Whitney Clark

0:00 Whitney Elizabeth Olson Clark died peacefully at her home in Bristol, R.I., on December 11, 2023. Her husband of 63 years, Allen Clark, was […]

Published January 11, 2024 3:55 PM
3 min read


Whitney Elizabeth Olson Clark died peacefully at her home in Bristol, R.I., on December 11, 2023. Her husband of 63 years, Allen Clark, was by her side. She was 86. The cause of death was cancer.

 Born in Washington D.C., on October 26, 1937, she was the daughter of Sidney and Zembra Olson, who were originally from Utah, which always had a special place in Whitney’s heart. Her relatives were farmers and ranchers in Bear River City, in the northern part of the state. During her youth, she and her family traveled frequently back to Utah, and she would often talk of how she loved riding horses, mostly bareback. Later in life, Whitney, Allen, and their children would travel there often to spend time with her relatives.

 In 1941, the Olsons moved to Larchmont, N.Y., where Whitney attended Chatsworth Avenue School before going to Rye Country Day School. She spent two years at Smith College followed by two more at Columbia University’s School of General Studies.

 Whitney and Allen, who grew up in Mamaroneck, met as teen-agers at a Larchmont Yacht Club dance. They dated on and off for seven years, before and during college, and even in Europe in 1958.

The two married in 1960 and moved to Brooklyn. Whitney worked in book publishing (Farrar, Strauss), and Allen in advertising. A year later, they moved to Mamaroneck and had their first child Tony. He was joined by a sister, Margot, in 1964, and a brother, Rob, in 1969. The Clarks lived in three houses during their time in Mamaroneck. 

In 1984, the Clarks moved to Rye. They renovated the 1925 house on Forest Avenue that was their home for nearly 40 years. It was the scene of a lot of love and fun, great parties, many sleepovers, and get-togethers, and even a wedding (their daughter Margot’s).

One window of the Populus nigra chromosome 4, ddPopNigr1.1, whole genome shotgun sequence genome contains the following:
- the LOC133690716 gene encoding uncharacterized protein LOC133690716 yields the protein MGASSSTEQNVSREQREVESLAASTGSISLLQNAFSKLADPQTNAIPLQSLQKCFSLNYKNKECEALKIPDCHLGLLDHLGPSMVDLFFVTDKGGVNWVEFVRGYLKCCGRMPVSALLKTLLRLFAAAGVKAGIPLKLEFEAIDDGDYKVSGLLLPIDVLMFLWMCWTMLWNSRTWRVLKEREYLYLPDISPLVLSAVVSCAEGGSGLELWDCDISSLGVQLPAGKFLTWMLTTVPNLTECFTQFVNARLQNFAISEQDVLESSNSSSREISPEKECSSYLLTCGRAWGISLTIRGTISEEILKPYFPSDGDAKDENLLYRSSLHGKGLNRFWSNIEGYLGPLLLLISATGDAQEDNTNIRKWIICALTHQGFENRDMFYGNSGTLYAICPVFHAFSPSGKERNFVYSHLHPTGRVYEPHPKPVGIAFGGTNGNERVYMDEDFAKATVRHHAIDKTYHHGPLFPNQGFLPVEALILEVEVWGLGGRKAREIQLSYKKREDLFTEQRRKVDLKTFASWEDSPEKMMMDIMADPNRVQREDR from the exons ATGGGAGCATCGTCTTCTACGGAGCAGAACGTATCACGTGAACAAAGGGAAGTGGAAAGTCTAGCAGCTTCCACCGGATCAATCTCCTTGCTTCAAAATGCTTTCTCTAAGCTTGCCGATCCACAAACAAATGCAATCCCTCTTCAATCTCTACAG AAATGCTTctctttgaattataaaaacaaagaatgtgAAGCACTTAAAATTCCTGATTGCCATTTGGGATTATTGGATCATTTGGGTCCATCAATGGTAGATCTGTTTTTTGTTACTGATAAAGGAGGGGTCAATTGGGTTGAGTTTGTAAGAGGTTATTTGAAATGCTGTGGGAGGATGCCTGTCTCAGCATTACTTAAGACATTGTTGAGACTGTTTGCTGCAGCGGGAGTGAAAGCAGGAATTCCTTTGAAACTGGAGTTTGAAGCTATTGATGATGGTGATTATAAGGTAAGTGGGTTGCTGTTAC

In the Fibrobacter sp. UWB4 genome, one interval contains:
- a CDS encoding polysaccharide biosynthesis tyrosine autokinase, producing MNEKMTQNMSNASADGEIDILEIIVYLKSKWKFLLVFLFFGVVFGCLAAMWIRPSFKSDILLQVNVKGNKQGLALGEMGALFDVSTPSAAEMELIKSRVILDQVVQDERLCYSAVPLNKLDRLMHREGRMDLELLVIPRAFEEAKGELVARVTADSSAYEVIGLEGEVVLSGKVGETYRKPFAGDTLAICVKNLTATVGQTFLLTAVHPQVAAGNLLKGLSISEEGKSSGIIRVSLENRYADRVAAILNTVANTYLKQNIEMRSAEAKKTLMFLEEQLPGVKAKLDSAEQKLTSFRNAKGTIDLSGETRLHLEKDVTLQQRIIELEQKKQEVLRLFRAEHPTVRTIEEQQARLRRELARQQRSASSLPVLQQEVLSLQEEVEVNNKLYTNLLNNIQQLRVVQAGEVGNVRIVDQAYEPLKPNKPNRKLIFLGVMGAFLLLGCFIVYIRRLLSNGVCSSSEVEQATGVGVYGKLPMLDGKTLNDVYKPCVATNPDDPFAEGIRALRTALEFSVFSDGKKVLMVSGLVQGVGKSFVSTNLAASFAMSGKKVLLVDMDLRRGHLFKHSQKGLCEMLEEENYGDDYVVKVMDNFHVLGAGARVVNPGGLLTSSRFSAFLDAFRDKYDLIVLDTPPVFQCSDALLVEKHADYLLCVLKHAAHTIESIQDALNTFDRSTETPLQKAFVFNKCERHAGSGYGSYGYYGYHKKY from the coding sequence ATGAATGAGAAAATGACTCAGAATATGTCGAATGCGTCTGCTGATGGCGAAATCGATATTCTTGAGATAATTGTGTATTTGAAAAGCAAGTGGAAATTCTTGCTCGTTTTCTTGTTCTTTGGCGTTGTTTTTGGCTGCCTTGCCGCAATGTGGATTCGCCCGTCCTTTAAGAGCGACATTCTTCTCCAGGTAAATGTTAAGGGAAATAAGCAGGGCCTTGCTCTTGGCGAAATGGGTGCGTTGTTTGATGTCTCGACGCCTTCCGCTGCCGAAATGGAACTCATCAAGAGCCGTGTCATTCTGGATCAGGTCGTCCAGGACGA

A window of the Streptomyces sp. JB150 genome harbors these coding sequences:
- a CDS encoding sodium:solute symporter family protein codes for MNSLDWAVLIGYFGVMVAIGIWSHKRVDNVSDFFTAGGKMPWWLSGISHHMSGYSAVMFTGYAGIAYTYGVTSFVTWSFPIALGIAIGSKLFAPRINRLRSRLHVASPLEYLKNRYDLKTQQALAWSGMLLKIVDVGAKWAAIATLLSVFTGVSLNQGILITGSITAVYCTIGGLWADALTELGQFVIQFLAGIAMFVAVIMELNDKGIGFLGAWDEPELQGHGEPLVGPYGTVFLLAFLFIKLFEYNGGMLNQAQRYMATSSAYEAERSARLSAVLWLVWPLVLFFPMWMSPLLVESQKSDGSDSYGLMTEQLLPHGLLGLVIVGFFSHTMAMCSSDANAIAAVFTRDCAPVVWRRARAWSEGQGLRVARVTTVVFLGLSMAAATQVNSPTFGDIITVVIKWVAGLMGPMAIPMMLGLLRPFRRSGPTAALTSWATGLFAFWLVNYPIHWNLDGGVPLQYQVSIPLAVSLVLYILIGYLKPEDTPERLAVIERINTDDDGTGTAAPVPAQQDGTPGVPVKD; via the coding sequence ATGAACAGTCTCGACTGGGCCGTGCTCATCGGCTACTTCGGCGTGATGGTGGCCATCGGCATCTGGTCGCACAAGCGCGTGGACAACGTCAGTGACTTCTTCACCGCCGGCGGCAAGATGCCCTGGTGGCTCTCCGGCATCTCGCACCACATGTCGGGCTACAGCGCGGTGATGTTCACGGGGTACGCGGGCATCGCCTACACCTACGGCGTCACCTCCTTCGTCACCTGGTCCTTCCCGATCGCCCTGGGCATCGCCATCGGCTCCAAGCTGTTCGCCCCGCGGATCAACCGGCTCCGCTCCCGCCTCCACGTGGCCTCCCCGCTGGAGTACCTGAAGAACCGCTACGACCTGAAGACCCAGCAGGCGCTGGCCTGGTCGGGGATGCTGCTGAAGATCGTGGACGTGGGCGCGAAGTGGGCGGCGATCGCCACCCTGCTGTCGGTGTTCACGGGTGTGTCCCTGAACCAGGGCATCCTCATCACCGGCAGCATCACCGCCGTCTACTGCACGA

Whitney was a devoted mother and homemaker, as well as daughter, sister, and friend. Between caring for and entertaining her children, she loved hosting dinner parties, gardening, cooking, reading, talking on the phone with friends, traveling (especially lower Tuscany), walking, playing tennis, and skiing. The family joined Manursing Island Club in the late 1970s. 

She designed and decorated the family’s homes with a quirky twist — from furniture to art to fabrics and plants. Whitney applied the same approach to her wardrobe, which was always stylish, but also fun. Her sense of humor pervaded so much of what she did.

She was a master thrift-shop/auction house hunter, a talent she used for many years as a volunteer at United Hospital’s 15th Twig Antiques in Rye. For over a decade, she wrote columns and articles for The Rye Record, beside her husband Allen, then co-publisher of the paper. She played an important part in the development of The Rye Arts Center, was a longtime and active member of The Rye Garden Club, and served on the Rye Free Reading Room’s Auxiliary Board. 

Atop Whitney’s many joys was reading. She read with voracity, even managing to read all of Proust. Fiction, non-fiction, the New York Times, and the New Yorker – Whitney was always reading.

 Family and friends (and dogs!) were what Whitney loved most of all. Her joy from being with her loved ones always shone through. She was funny, caring, kind, empathetic, and a great listener.

At a farewell gathering in Rye last year, before the Clarks moved to Bristol, longtime friend Barbara Cummings said, “Whitney is not replaceable, and she is one of the finest people we have ever met.” Peter Jovanovich said, “Life would be diminished without Whitney. Her voice and presence communicate humor, love, and above all, a delight at wonderment of life and nature.”  

One of Whitney’s great joys in recent years was helping her daughter Margot research and write a book about her father’s wartime reporting at the end of World War II. “Following the Front: The Dispatches of WWII Correspondent Sidney A. Olson” will be published in fall 2024.

In addition to her loving husband, Allen, Whitney is survived by her children, Anthony Clark (Ylva), Margot Clark-Junkins (Theo), and Robinson Clark (Amy Wilson), and six grandchildren: Madeleine, Guy, Axel, Rasmus, Arlo, and Echo. Her brother, John Olson (Linwood) of Houston, Texas, also survives her.

A celebration of Whitney Clark’s life will be held in Rye in the spring.

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